I also got the honor of finally meeting Salome Thomas-El and Vicki Day! Those are people I have followed for a while and looked up to.  I'm telling you, this entire experience felt like I was getting to meet all my heroes! It was also awesome seeing people like Susan Bearden, Erin Klein, and Tom Murray again, who I love!

I even got to spend some more time with Angela Maiers and Mark Moran.  Two of the people working tirelessly to remind kids that they matter.  I love those two so much.





As we headed into our seats we got the honor of listening to the Washington Metropolitan Youth Orchestra who were absolutely incredible!

Then the event started.  Now, I have heard a lot of mixed reactions about the Bammy Awards in the past.  I know there are those who totally disagree with the event and what it stands for.  I've heard others talk about all those are AREN'T recognized by the awards that should be.  And they're totally right.  Teaching is one of those professions that I believe each and every person should get recognized.  From the teachers, to the cafeteria workers, to the bus drivers, everyone.  I wish there was a way for us to give an award to every single person in education.  But for just one night I was thrilled to be able to sit in a room with others who are working to change the face of education and just watch education be celebrated.

And I tried to include my entire PLN in the process.  The wifi went down right before the event started so they couldn't live stream it like they had hoped!  So I did my best to tweet every award and recipient that took place.  I remember sitting at home last year and following along with the Bammy tweets and cheering as others were celebrated. I didn't care if I knew them or not!  This was a moment where we got to talk about what was going right in the world of education and where we got to celebrate a few of the great things that were happening.

I know there will still be those who disagree with my statements above and that's what is great about the country we live in.  That we can have those conflicting ideas and beliefs!  But what I also saw at the Bammys was a respect for the profession not seen many other places. A true respect.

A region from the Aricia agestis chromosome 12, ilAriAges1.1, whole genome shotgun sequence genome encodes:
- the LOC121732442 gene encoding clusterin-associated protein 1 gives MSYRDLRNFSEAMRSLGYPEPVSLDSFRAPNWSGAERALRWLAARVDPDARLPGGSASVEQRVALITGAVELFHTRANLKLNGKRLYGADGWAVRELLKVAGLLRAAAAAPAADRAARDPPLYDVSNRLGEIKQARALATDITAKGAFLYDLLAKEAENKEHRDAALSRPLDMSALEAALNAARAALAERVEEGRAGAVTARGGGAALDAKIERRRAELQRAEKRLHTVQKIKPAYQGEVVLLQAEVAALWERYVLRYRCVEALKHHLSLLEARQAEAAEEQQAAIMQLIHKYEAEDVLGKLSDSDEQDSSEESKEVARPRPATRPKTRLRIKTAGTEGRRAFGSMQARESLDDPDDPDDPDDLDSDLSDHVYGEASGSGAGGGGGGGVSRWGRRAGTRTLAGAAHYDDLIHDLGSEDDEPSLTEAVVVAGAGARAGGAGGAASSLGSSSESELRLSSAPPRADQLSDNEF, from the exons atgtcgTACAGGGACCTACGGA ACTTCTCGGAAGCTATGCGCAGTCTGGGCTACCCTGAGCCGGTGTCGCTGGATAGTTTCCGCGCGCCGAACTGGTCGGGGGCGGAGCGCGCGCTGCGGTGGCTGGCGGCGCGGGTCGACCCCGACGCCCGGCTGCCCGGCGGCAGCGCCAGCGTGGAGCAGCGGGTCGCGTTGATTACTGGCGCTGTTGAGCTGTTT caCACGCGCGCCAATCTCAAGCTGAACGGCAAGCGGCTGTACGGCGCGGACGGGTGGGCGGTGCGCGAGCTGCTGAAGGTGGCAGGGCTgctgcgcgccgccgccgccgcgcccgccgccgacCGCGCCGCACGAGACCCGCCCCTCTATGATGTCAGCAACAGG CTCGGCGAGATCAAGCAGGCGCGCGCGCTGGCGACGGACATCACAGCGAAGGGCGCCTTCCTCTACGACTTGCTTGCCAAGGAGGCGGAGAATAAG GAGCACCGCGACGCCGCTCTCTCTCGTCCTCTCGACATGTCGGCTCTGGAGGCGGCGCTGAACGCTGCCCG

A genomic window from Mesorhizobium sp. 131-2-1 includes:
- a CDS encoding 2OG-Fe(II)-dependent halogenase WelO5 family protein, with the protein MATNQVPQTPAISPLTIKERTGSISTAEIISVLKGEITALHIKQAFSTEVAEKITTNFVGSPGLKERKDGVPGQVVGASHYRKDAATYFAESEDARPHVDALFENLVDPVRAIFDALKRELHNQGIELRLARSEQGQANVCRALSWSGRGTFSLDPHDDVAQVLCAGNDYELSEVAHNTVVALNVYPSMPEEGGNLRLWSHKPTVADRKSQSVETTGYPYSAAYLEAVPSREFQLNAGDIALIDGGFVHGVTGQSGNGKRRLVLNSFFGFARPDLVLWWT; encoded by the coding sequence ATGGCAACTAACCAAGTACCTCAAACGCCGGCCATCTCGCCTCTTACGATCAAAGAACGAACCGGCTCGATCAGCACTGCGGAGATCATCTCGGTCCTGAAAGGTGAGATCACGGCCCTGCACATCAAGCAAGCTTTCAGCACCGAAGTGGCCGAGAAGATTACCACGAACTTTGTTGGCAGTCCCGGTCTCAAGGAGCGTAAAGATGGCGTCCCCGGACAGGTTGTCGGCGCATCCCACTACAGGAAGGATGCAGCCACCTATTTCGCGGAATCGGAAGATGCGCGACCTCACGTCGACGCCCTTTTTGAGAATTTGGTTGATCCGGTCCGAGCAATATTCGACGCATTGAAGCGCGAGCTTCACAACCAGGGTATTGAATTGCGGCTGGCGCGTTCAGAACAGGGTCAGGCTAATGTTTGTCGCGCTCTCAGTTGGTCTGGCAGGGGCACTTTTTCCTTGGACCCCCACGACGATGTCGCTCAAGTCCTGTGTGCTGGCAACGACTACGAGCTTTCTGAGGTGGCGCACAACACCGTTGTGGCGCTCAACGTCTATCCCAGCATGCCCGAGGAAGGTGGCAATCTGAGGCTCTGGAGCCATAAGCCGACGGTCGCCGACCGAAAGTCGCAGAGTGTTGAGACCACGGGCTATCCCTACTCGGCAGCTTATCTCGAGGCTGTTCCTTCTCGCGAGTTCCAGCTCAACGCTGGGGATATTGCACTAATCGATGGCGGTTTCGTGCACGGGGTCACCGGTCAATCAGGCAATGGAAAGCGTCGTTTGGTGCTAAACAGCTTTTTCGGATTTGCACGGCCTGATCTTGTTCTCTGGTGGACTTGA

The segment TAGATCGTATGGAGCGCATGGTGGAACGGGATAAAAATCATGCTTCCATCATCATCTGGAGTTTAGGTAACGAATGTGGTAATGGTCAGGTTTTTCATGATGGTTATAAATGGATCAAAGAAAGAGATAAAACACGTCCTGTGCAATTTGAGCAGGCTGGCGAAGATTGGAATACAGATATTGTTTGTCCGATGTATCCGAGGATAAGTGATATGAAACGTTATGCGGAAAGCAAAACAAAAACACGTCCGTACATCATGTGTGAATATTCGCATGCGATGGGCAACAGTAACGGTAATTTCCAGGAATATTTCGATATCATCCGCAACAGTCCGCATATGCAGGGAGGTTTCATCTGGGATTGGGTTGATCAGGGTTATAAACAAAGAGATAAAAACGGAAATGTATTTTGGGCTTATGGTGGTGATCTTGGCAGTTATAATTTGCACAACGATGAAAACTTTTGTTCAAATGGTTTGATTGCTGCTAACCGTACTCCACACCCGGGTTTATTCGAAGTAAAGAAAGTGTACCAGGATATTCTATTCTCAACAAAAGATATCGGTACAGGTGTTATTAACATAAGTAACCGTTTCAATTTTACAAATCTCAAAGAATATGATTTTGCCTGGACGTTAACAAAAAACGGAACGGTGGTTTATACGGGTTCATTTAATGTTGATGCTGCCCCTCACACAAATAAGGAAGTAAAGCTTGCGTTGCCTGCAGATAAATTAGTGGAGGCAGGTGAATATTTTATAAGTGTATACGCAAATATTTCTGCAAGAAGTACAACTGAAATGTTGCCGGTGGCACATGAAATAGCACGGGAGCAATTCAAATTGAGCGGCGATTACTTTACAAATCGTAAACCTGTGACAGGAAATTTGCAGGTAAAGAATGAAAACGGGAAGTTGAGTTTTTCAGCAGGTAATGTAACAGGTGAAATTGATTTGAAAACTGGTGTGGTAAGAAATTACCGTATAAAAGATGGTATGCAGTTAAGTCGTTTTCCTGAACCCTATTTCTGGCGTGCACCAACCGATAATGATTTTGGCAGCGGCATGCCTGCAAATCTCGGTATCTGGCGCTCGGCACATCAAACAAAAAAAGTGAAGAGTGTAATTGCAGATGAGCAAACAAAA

My favorite part of the entire event was watching three students win an award for their work.  I saw Angela Maiers and Mark Morgan give an award to Grace Miner for 'Student Initiative'.  If you could only hear what this High School Senior has done and plans to do.  WOW!  Talk about inspiring.

Or even Joshua Williams and the work he's doing with feeding hungry families. And he's 13!!!!  Let me tell you, meeting with him afterwards and picking his brain, was mind blowing.  This kid is changing lives and impacting so many. I can't wait to watch what he's going to do next.



Winning my award was bittersweet.  First off I didn't think I had a shot at all.  I was up against others who are doing some of the most amazing work I've seen.  Others who inspire me on a daily basis and push me to be better.  When they called my name it even took a moment for me to stand up and my wife had to push me.

I wasn't sure what I was going to say either as I went to the mic because I hadn't prepared anything thinking I wouldn't win.

But what I did tell the audience was this...."the award is not for me.  It's for every single adult and child who's ever been told they weren't good enough, they weren't important, they couldn't be something.  For every single person who lost their worth along the way.  Don't give up, dream big, cause you can do and be something".  Or at least I said something along those lines, my wife said.  It was too surreal for me to remember everything haha





I dedicate the award I was given to every child out there who dreams big.  To my students.  But it also is a direct reflection of those I surround myself with.  I don't really do anything that great or different than any other person in education.  The people around me are the ones who make me look good. The parents who support me, the kids who work tirelessly along side me, and the other educators who inspire me and push me every day to be my best.  They are the true recipients of the award, because without them and their brilliance, I would not be where I am today.